Elinor Wylie (1885-1928)


Confession of Faith

I lack the braver mind That dares to find The lover friend, and kind. I fear him to the bone; I lie alone By the beloved one, And, breathless for suspense, Erect defense Against love's violence Whose silences portend A bloody end For lover never friend. But, in default of faith, In futile breath, I dream no ill of Death.

Now Let No Charitable Hope

Now let no charitable hope Confuse my mind with images Of eagle and of antelope; I am in nature none of these. I was, being human, born alone; I am, being woman, hard beset; I live by squeezing from a stone The little nourishment I get. In masks outrageous and austere The years go by in single file; But none has merited my fear, And none has quite escaped my smile.

Puritan Sonnet

Down to the Puritan marrow of my bones There's something in this richness that I hate. I love the look , austere, immaculate, Of landscapes drawn in pearly monotones. There's something in my very blood that owns Bare hills, cold silver on a sky of slate, A thread of water, churned to milky spate Streaming through slanted pastures fenced with stones. I love those skies, thin blue or snowy gray. Those fields, sparse planted, rendering meager sheaves; That spring, briefer than the apple-blossom's breath, Summer, so much too beautiful to stay, Swift autumn, like a bonfire of leaves, And sleepy winter, like the sleep of death.

The Eagle and the Mole

Avoid the reeking herd, Shun the polluted flock, Live like that stoic bird, The eagle of the rock. The huddled warmth of crowds Begets and fosters hate; He keeps, above the clouds, His cliff inviolate. When flocks are folded warm, And herds to shelter run, He sails above the storm, He stares into the sun. If in the eagle's track Your sinews cannot leap, Avoid the lathered pack, Turn from the steaming sheep. If you would keep your soul From spotted light or sound, Live like the velvet mole; Go burrow underground. And there hold intercourse With roots of trees and stones, With rivers at their source, And disembodied bones.

Pretty Words

Poets make pets of pretty, docile words: I love smooth words, like gold-enamelled fish Which circle slowly with a silken swish, And tender ones, like downy-feathred birds: Words shy and dappled, deep-eyed deer in herds, Come to my hand, and playful if I wish, Or purring softly at a silver dish, Blue Persian kittens fed on cream and curds. I love bright words, words up and singing early; Words that are luminous in the dark, and sing; Warm lazy words, white cattle under trees; I love words opalescent, cool, and pearly, Like midsummer moths, and honied words like bees, Gilded and sticky, with a little sting.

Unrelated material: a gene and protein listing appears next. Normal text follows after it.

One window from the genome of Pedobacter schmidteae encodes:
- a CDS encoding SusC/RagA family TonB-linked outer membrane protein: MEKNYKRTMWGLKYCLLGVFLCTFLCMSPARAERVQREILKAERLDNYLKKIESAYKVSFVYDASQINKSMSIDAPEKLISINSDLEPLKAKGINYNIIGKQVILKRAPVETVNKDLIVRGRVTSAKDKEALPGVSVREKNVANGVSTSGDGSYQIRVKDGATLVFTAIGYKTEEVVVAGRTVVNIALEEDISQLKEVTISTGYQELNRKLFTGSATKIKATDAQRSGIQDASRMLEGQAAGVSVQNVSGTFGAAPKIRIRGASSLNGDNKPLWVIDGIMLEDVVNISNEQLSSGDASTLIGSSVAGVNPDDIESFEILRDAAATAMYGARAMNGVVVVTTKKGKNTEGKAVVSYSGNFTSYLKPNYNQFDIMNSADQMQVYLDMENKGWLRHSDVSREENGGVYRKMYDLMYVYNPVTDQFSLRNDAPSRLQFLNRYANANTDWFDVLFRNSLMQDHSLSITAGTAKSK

Now Let No Charitable Hope

Now let no charitable hope Confuse my mind with images Of eagle and of antelope: I am by nature none of these. I was, being human, born alone; I am, being woman, hard beset; I live by squeezing from a stone What little nourishment I get. In masks outrageous and austere The years go by in single file; But none has merited my fear, And none has quite escaped my smile.

The Little Clock

Half-past-four and the first bird waking, Falling on my heart like a thin green leaf. If you are alive, your heart is breaking, If you are dead, you are done with grief. Half-past-five and the birds singing sweetly, World washed silver with the rain and the wind. If you are a saint, you have lived discreetly, If you are a sinner, you have surely sinned. Half-past-seven and the birds singing madly; Sun flames up in the sky like a lark, If there are things to remember sadly, Wait and remember them after dark.

To Elinor Wylie: Sonnet in Answer to a Question

by Edna St. Vincent Millay Oh, she was beautiful in every part! The auburn hair that bound the subtle brain; The lovely mouth cut clear by wit and pain, Uttering oaths and nonsense, uttering art In casual speech and curving at the smart On startled ears of excellence too plain For early morning! --- Obit. Death from strain; The soaring mind outstripped the tethered heart. Yet here was one who had no need to die To be remembered. Every word she said, The lively malice of the hazel eye Scanning the thumb-nail close --- oh, dazzling dead, How like a comet through the darkening sky You raced! . . . would your return were heralded. A fine biographical sketch of Elinor Wylie may be found at: http://www.magiclink.com/web/lostheroines/webdoc4.htm